Brown Rice, Chickpea & Carrot Salad to pair with 2018 Cabernet

In the March 15 issue of The Santa Rosa Press Democrat, the 2018 Cabernet Sauvignon was reviewed:

4.5 stars. This cab has an enticing streak of black raspberry from start to finish. It also has notes of black cherry, mineral and cracked black pepper. With a supple texture and generous fruit, this cab is gorgeous.

Other Cabernets were reviewed, and Michele Anna Jordan created a recipe to pair with Cabernet; read on.

Fruity cab a good match for earthy grains

…..Certain grains and seeds — especially farro, chickpeas, brown rice and quinoa — engage with Cabernet’s earthy quality. Carrots encourage the spice notes in the wine to blossom. These qualities come together in a simple dish that can be the main part of a meal, with a green salad alongside, or a side dish with grilled vegetables, poultry or meat. I especially enjoy it with grilled green onions alongside. The salad pleases a disparate group, including vegans, vegetarians, carnivores and those who adhere to a gluten-free diet.

Brown Rice, Chickpea and Carrot Salad with Mustard Vinaigrette

Makes 4 to 6 servings

¾ cup raw short-grain brown rice

Kosher salt

Olive oil

2 carrots, preferably Nantes variety, peeled, trimmed and cut into very small dice

1 bay leaf

Black pepper in a mill

½ cup dry red wine

1 small red onion, peeled and cut into small dice

14-ounce can chickpeas, drained and rinsed

½ cup slivered almonds, lightly toasted

Large handful fresh Italian parsley leaves

Mustard Vinaigrette (recipe follows)

Put the rice in a small saucepan. Add a generous spoonful of salt, a splash of olive oil and 1¼ cups water and bring to a boil over high heat. When the water boils, reduce the heat and simmer until the rice is tender, about 35 to 40 minutes. Turn off the heat, leave the pan covered and let rest 15 minutes. Transfer the rice to a wide and shallow bowl, fluff with a fork and let cool slightly.

While the rice cools, prepare the carrots. Put them in a small saucepan; add about a teaspoon of salt, the bay leaf, several turns of black pepper and the wine. If the wine does not cover the carrots, add water to cover. Bring to a boil over high heat, reduce the heat to low and simmer gently until the carrots are tender, about 7 to 8 minutes. Transfer the carrots to a bowl and add the onion, chickpeas, carrots and parsley and toss gently. Return the saucepan to the heat and simmer until the cooking liquid is reduced to about ⅓ cup. Add it to the bowl with the other ingredients.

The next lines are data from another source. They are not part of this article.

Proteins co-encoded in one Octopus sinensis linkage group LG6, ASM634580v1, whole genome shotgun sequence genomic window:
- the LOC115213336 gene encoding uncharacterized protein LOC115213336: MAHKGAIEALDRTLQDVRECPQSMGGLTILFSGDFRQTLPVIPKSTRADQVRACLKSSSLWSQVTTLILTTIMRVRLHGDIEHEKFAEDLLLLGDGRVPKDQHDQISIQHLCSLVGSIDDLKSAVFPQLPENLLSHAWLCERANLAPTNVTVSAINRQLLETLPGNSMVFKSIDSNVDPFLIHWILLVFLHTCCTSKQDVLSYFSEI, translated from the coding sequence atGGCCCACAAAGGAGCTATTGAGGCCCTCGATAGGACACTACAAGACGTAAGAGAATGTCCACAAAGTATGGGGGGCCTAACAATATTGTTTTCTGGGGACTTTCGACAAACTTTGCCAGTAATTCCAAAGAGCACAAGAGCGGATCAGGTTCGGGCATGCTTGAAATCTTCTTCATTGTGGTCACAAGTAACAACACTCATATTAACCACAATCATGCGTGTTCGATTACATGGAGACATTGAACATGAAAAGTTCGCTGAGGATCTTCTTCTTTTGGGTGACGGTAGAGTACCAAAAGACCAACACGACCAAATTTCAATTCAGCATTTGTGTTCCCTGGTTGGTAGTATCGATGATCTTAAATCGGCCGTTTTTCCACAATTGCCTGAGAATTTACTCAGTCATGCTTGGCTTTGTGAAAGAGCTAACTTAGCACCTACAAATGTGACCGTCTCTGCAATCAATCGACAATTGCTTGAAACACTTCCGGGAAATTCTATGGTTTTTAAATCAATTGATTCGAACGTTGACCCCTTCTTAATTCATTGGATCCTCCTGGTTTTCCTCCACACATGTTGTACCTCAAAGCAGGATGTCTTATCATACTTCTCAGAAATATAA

Make the mustard vinaigrette.

While the rice is cooling, pour half the vinaigrette over it.

Once the rice has cooled but is still a bit warm, add the carrot mixture and toss gently. Add the remaining vinaigrette, toss again a time or two and enjoy right away.

Basic Mustard Vinaigrette

Makes about 1 cup

1 shallot, minced

2 garlic cloves, crushed and minced

Juice of 1 lemon, plus more to taste

Kosher salt

2 tablespoons Dijon mustard

Black pepper in a mill

½ cup extra-virgin olive oil, plus more to taste

Put the shallot and garlic in a mixing bowl, add the lemon juice and a generous pinch of salt and set aside for 15 or 20 minutes. Add the mustard and several turns of black pepper and whisk in the olive oil. Taste and correct for acid and salt balance; if it is too tart for your taste, add a bit more olive oil, a tablespoon at a time. Set aside until ready to use.

https://www.pressdemocrat.com/article/lifestyle/wine-of-the-week-banshee-2019-sonoma-county-cabernet-sauvignon/?ref=related

https://www.pressdemocrat.com/article/lifestyle/fruity-cab-a-good-match-for-earthy-grains/

Author: corkingnapa

Julie Ann Kodmur is a second-generation Californian who was born in San Francisco and grew up in La Jolla. As an eighth grader she was the runner-up in the state spelling bee. She’s lived in Italy and New York and now lives in the Napa Valley with her family. She is a marketing and publicity consultant in the wine industry. Her business life can be seen at http://www.julieannkodmur.com. This is the home for the overflow. The ‘title’ is a reference to a sculpture honoring an Argentinean journalist who practiced his craft in the 1930s before literally dying for his words. No such drama here, just hopefully some provocative fun.

%d bloggers like this: